Therefore, it is important that parents encourage their children to speak, read and write in their mother tongue as it helps build neurological pathways that aid linguistic growth in later years.
Parents can aid mother-tongue literacy through the following ways:
- Early and consistent exposure – Since the mother tongue is the first language of your child, the easiest way to get him started on his learning is by freely speaking your native language around him at home.
- Cultural folk tales – Narrating cultural folk tales and mythological stories in your mother tongue develops not only develops your child’s oral and vocabulary skills, but also inculcates cultural values in her. Traditionally, this role was taken by the grandparents. However, with increasing number of nuclear households, parents need to make an effort to fill this gap in their child’s life by telling them stories.
- Reading material – Providing children access to reading material in their mother tongue is also essential for developing their reading and writing skills. It is important that your child has access to this material even when he isn’t being actively taught reading and writing. Mere visual exposure to the print language helps him form an intuitive relationship between the spoken and written language. A variety of children’s magazines, comics and story books can be used for this purpose.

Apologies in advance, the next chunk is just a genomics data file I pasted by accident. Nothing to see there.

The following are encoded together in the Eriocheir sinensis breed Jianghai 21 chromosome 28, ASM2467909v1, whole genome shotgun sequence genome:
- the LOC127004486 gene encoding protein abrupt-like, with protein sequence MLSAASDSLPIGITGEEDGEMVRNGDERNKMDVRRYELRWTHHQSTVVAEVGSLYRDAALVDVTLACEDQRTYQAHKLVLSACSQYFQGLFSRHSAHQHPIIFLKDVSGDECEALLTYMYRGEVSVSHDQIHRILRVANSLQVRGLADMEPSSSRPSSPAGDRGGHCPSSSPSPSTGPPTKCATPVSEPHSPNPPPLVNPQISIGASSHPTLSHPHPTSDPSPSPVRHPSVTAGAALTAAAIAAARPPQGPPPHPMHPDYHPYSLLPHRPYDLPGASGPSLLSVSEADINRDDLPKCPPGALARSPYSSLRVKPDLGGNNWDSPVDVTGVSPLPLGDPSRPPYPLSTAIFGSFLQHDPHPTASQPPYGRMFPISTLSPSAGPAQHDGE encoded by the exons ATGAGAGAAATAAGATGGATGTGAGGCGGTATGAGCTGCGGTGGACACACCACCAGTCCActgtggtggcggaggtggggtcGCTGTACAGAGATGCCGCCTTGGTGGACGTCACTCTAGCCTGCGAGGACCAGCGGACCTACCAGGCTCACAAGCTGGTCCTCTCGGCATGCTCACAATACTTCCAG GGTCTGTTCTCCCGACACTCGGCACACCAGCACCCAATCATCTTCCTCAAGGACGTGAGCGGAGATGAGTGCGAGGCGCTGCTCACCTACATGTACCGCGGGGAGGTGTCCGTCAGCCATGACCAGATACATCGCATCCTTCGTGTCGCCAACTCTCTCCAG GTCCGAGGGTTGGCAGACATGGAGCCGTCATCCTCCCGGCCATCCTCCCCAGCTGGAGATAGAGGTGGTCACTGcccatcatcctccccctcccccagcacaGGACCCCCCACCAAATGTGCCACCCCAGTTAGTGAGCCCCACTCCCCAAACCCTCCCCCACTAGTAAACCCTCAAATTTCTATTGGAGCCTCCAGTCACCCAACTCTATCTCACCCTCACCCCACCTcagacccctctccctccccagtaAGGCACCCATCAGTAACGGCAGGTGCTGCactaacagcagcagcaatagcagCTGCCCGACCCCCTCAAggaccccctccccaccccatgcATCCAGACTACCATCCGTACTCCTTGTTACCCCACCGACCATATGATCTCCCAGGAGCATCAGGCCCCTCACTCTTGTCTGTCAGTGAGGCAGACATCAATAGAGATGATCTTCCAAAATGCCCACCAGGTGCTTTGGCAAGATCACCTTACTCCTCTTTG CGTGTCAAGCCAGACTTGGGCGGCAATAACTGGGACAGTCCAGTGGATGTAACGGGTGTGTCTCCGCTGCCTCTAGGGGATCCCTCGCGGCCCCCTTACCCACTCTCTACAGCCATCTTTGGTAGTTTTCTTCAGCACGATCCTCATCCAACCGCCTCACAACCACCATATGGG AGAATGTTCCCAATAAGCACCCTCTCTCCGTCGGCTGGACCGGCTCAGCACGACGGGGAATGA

- Audio-visual content – Watching TV serials or cartoons in your native language and exposing your child to music in your mother tongue not only builds her vocabulary, but also gives her an idea of the ways in which different messages can be conveyed using one language like voice modulation, tonality and pronunciation. It is, however, necessary for you to monitor the audio-visual content you are exposing him to. The audio-visual content must thus be simple and give him an exposure to the language’s vocabulary.
- Creative expression – Because of the insistence on learning English, children are often discouraged from expressing their thoughts and ideas in their mother tongue. Such initial stifling of their creative output manifests as a mental block later on in their scholastic life. Encouraging your child to employ her native language for spoken or written creative expression is extremely important. Not only does this build her reading and writing skills, but it also helps in improving her critical thinking skills. Getting children to narrate or write little poems or stories or encouraging them to participate in dramatic activities in their mother tongue are all different ways in which effective learning can be achieved.
It is also important that you, as parents, feel proud of your native language. Children will always perceive and assimilate the love and respect you have for your mother tongue and carry the knowledge forward in their adult life. This will also help them achieve literacy in the language.